The Promised Land


 Suggested Readings: Joshua 1:1-9; Joshua 5:13-6:21; Joshua 23; Judges 4-8; Judges 13-16; Ruth 1-4

         After the death of Moses, God called Joshua to lead His people across the River Jordan into the Promised Land (Joshua 1:1-9). The Book of Joshua tells the story of the conquest of Palestine by the Israelites and the division of the land among the twelve tribes of Israel. The most famous story of the conquest is the fall of the city of Jericho, where Joshua instructed the people to march around the city for seven days, then blow their trumpets and watch the walls of the city collapse (Joshua 6:1-21). God made it clear to Joshua that He is the One Who led the army (Joshua 5:13-15), and it was by His power that the Israelites were able to defeat their foes and take the land (Joshua 10:42). In his farewell to the people of Israel before he died, Joshua reminded the people that God had kept His promises and called them to remain faithful to the Lord and His covenant (Joshua 23).

         Now that the Israelites had a hold on the land God had promised, they settled into tribal life under the leadership of the judges. The Book of Judges records the stories of the twelve judges, or warlords, who led Israel from around 1250 to 1050 BC. This was a time of turmoil for God’s people. They often fell into sin by worshipping false gods. They suffered God’s punishment as a result, were called back to God, and saved from their sinful ways by the strength and courage of a judge that God sent them. They would then live in peace for some time under the leadership of that judge. Even still, the period of the judges was largely marked by Israel’s unwillingness to follow the covenant. The Book of Judges ends with war between the tribes of Israel and this final, ominous word, “In those days there was no king in Israel; everyone did what he thought best” (Judges 21:25).

         The most famous judges are Gideon, whom God called to defeat the Midianites, and the long-haired Samson, whose great strength helped destroy the Philistines. To free the Israelites from the oppression of the Midianites, Gideon gathered an army of 32,000. God told him he had gathered too many. God wanted to make sure all knew that the victory would be His. By testing the army, the number of men was reduced to only three hundred. With this small force, the Midianites were crushed. When the Israelites asked Gideon to be their king, he refused, insisting that God was the only king of Israel (Judges 6-8).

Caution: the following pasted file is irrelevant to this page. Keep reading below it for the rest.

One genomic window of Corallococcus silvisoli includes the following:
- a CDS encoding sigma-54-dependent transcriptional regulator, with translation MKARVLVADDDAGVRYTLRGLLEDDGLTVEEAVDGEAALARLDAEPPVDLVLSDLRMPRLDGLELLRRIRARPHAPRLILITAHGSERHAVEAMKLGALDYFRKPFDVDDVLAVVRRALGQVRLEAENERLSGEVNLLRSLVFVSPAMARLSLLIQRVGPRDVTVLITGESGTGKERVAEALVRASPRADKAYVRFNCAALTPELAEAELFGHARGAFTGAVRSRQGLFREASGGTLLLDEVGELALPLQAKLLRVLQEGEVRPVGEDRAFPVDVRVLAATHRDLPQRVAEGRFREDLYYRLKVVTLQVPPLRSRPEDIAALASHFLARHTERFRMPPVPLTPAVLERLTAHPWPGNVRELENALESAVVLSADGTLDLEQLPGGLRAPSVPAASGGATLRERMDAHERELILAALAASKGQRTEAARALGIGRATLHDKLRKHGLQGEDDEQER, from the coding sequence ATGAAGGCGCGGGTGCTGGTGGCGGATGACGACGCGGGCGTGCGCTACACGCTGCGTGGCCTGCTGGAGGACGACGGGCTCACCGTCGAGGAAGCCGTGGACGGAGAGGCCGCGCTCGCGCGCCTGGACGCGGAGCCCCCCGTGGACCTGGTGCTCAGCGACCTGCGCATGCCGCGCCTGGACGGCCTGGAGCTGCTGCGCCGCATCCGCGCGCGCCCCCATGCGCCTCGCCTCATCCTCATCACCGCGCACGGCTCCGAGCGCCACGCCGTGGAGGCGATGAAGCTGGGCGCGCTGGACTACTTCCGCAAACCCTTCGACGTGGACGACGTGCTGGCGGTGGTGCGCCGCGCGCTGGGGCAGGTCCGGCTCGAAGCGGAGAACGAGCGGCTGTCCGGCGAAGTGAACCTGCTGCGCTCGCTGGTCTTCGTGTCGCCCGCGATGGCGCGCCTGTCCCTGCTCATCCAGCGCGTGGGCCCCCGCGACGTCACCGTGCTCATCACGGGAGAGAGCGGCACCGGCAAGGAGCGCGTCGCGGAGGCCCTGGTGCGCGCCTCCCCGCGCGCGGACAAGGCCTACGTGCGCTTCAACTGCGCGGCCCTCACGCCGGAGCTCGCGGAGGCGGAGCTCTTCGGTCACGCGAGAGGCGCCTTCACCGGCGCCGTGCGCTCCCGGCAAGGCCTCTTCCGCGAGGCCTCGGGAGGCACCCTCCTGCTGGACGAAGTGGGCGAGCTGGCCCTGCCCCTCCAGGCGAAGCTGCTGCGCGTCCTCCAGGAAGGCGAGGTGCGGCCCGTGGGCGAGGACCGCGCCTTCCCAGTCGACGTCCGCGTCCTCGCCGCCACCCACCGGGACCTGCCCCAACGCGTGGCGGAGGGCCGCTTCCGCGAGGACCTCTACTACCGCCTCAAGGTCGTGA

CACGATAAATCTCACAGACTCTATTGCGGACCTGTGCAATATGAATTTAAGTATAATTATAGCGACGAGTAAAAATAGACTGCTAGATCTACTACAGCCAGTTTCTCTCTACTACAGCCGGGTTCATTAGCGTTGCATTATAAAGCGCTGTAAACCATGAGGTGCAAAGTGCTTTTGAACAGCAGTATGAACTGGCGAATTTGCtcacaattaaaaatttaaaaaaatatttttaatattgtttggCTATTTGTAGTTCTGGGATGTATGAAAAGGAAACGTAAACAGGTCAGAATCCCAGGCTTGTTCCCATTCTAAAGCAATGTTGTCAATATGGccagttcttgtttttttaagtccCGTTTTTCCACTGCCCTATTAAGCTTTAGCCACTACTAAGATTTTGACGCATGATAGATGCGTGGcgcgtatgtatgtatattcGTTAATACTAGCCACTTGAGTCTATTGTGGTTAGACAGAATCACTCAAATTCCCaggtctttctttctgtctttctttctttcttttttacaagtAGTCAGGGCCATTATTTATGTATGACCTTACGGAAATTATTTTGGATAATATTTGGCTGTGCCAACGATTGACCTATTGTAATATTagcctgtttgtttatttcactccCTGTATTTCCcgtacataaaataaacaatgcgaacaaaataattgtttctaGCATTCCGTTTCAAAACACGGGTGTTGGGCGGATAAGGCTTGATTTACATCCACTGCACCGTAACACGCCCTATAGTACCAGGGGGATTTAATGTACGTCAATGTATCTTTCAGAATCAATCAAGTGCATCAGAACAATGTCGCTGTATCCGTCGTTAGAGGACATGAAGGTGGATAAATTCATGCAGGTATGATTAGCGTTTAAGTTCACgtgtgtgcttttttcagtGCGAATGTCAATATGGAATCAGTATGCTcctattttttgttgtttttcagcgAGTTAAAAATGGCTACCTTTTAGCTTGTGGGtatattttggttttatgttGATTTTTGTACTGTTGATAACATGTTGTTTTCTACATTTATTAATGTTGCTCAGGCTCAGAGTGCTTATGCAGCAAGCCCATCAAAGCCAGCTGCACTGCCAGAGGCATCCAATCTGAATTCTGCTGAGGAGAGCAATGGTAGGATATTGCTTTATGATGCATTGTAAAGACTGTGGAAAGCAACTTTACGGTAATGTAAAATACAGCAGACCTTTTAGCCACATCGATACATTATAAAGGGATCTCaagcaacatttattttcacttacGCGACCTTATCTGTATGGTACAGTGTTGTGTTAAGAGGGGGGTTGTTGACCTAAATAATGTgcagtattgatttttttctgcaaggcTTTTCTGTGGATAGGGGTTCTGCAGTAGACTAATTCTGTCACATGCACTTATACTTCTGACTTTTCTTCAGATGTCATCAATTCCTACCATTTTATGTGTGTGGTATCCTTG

Samson lost his great strength when Delilah, his mistress, cut his hair. Weakened, he became a prisoner of the Philistines. Samson killed the Philistine leaders and himself by pulling down their temple upon them and himself after his hair grew back in prison and his strength was renewed (Judges 13-16). Deborah, the only woman judge, is famous for dispensing wisdom while sitting under a palm tree, until God told her to send Barak against the Canaanites. Barak agreed to go into battle only if Deborah joined him. Together, they defeated the Canaanites and their song of victory is recorded in Judges, chapter 5.

         The Book of Ruth is a delightful love story of a Moabite woman named Ruth and an Israelite man named Boaz. The story takes place during the time of the judges, and speaks to the virtue of piety, even from one who is not of God’s chosen people. Ruth’s loyalty to her Israelite mother-in-law Naomi, and to her husband Boaz, was rewarded by God in the most glorious way: she became the mother to Obed, the father of Jesse and grandfather of King David.


  • God keeps His promises.
  • God demands that we worship only Him and not turn to false gods.
  • When the people are faithful, God blesses them. When the people are not faithful, God punishes them.
  • God is quick to forgive when we repent from sin.

Be Christ for all.  Bring Christ to all.  See Christ in all.




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